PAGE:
# Voltage across a wire

1. Feb 22, 2010

### Kourtney0115

1. The problem statement, all variables and given/known data
Why are voltages across wire close to zero? Or is it just a coincidence?

2. Relevant equations

3. The attempt at a solution

2. Feb 22, 2010

### PhanthomJay

Do you mean why is the voltage difference between 2 near points along an energized wire near 0?? Or do you mean why is the voltage difference between 2 wires each energized at near the same voltage and phase angle near 0? or something else? Please indicate your thoughts on this.

3. Feb 22, 2010

### Kourtney0115

In class we used a voltmeter to measure the voltage across the different parts of a circuit. In the circuit there was a battery, resistor and light bulb. they just had us measure in parallel using the voltmeter all the parts including the wire. One of our questions afterwards was why are some of the voltages near zero?

4. Feb 22, 2010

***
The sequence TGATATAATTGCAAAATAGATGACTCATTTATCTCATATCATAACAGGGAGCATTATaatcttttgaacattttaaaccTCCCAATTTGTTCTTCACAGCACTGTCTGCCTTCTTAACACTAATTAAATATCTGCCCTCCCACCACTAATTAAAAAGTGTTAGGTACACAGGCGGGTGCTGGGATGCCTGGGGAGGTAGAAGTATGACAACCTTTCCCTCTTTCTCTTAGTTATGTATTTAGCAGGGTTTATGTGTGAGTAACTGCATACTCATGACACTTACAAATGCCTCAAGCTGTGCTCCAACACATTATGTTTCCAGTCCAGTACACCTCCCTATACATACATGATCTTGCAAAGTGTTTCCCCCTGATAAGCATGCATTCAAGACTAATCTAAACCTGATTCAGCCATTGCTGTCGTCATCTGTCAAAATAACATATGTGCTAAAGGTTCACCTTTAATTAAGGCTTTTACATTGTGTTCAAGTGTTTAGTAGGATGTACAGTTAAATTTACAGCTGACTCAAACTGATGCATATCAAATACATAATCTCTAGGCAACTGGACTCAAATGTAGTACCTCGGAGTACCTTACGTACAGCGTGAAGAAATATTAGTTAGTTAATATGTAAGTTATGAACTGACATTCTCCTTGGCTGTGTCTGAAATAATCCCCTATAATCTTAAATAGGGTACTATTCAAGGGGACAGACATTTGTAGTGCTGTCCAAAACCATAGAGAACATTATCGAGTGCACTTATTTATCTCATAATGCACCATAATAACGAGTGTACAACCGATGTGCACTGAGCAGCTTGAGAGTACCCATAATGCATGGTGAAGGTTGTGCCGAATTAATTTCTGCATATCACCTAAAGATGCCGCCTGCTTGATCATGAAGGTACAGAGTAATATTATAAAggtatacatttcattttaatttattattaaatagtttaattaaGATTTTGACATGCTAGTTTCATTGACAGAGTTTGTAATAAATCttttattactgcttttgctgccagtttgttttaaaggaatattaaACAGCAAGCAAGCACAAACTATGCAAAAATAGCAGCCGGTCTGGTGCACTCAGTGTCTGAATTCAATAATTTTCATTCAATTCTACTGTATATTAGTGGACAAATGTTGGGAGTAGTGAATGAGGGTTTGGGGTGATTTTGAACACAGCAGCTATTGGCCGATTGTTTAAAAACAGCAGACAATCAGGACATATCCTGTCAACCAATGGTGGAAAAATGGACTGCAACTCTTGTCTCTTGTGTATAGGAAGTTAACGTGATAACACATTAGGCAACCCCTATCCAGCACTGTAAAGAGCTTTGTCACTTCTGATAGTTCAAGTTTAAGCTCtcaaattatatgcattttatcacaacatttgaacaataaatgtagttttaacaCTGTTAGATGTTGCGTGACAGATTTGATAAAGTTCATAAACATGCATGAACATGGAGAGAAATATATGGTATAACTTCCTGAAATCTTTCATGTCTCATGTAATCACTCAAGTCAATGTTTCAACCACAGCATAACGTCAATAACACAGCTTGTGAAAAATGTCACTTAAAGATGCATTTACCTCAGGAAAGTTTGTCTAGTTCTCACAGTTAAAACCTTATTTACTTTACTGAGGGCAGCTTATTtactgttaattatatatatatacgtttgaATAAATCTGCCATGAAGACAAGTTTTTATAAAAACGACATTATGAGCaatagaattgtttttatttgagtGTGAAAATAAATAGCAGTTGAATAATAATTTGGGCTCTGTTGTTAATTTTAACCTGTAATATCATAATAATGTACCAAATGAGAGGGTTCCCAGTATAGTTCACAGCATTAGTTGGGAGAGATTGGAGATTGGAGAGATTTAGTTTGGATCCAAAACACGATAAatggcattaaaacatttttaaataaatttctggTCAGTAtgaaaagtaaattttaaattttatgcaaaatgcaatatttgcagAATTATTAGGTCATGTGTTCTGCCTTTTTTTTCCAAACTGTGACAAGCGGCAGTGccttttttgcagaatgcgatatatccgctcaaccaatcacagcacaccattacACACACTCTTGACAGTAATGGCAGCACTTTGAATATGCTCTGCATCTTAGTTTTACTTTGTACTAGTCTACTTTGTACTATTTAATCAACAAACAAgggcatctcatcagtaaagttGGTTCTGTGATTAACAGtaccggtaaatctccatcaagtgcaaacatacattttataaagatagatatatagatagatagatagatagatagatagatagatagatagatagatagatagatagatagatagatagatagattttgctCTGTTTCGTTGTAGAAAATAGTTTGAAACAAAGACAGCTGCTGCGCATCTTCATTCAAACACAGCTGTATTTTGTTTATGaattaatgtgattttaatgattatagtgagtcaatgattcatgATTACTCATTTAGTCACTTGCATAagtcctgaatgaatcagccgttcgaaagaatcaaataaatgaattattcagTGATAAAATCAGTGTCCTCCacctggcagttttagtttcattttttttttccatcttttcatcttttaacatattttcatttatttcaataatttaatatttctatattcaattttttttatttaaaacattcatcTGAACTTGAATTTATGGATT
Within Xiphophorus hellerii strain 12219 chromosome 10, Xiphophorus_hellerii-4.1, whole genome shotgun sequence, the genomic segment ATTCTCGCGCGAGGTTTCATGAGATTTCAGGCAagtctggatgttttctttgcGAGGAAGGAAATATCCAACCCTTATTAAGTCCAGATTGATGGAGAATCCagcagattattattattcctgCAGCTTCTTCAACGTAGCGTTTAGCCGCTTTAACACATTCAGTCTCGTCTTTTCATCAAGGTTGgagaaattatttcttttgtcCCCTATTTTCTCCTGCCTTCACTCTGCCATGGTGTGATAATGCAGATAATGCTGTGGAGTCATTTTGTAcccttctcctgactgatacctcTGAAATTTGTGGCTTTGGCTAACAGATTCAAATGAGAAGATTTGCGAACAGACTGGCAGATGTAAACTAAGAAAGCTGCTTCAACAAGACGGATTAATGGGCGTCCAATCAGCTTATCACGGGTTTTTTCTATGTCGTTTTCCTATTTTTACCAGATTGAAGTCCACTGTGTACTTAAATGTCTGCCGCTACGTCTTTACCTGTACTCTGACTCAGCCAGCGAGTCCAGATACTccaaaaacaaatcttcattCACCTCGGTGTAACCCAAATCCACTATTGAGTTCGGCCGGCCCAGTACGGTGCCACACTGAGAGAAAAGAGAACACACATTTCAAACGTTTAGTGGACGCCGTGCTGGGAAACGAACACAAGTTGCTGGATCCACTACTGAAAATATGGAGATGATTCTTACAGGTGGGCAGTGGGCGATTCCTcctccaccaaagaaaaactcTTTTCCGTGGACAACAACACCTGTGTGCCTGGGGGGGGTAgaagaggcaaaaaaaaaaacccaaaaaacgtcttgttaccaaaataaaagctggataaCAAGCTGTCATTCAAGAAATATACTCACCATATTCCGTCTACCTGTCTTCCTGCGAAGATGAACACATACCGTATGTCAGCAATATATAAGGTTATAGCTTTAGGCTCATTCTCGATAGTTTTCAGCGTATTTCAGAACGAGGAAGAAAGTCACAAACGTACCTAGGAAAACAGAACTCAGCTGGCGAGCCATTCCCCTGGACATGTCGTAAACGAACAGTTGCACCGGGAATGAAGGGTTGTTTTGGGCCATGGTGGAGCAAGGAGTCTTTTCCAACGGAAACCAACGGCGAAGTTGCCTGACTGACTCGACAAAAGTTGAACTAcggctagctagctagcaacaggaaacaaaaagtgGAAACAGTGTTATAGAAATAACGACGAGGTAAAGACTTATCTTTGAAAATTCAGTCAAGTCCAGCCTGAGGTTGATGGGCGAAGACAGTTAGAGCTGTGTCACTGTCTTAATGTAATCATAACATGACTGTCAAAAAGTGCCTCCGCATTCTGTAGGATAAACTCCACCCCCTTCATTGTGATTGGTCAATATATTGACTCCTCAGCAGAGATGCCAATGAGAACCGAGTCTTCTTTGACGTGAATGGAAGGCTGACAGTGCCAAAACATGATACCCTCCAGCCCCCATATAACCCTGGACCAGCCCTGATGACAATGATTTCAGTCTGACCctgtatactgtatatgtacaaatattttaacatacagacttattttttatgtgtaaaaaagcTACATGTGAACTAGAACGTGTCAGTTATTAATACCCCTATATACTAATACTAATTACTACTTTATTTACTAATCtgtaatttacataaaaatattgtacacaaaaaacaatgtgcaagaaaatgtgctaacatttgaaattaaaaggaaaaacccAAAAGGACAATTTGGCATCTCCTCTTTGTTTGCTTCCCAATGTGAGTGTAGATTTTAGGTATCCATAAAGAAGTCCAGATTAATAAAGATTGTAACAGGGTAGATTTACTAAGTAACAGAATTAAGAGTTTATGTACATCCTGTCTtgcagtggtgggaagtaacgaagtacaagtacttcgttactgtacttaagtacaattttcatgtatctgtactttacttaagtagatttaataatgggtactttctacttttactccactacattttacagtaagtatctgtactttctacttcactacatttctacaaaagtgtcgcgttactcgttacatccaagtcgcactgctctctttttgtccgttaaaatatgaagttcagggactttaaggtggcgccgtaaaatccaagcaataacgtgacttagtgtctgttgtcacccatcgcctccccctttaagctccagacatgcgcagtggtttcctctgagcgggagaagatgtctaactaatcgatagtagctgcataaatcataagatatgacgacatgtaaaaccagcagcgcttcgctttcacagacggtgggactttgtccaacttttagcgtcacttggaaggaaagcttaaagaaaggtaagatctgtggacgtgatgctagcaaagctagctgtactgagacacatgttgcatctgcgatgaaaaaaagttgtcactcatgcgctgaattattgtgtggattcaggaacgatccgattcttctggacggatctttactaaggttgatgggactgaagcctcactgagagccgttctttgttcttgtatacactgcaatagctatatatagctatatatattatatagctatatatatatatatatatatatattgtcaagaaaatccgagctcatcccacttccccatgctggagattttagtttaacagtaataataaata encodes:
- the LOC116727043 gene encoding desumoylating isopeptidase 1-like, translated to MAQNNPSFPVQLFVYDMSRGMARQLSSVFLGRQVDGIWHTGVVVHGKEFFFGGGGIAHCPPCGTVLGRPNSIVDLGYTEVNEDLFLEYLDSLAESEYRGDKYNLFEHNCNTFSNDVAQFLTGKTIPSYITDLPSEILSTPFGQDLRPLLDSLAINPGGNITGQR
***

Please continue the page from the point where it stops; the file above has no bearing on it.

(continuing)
### collinsmark

May I assume that at some point in the exercise you were able to either measure the current going through the wires, or deduce the current going through the wires in some other way? You might want to invoke Ohms' law in your answer, noting that the resistance of a typical wire is quite small.

5. Feb 22, 2010

### PhanthomJay

The resistance of the wire (ohms/meter) is rather low, so there is very little votage drop between 2 points on the wire. If the wire was very long, or very small, the resistance would be greater, and then there could be a measurable voltage drop between the 2 points.

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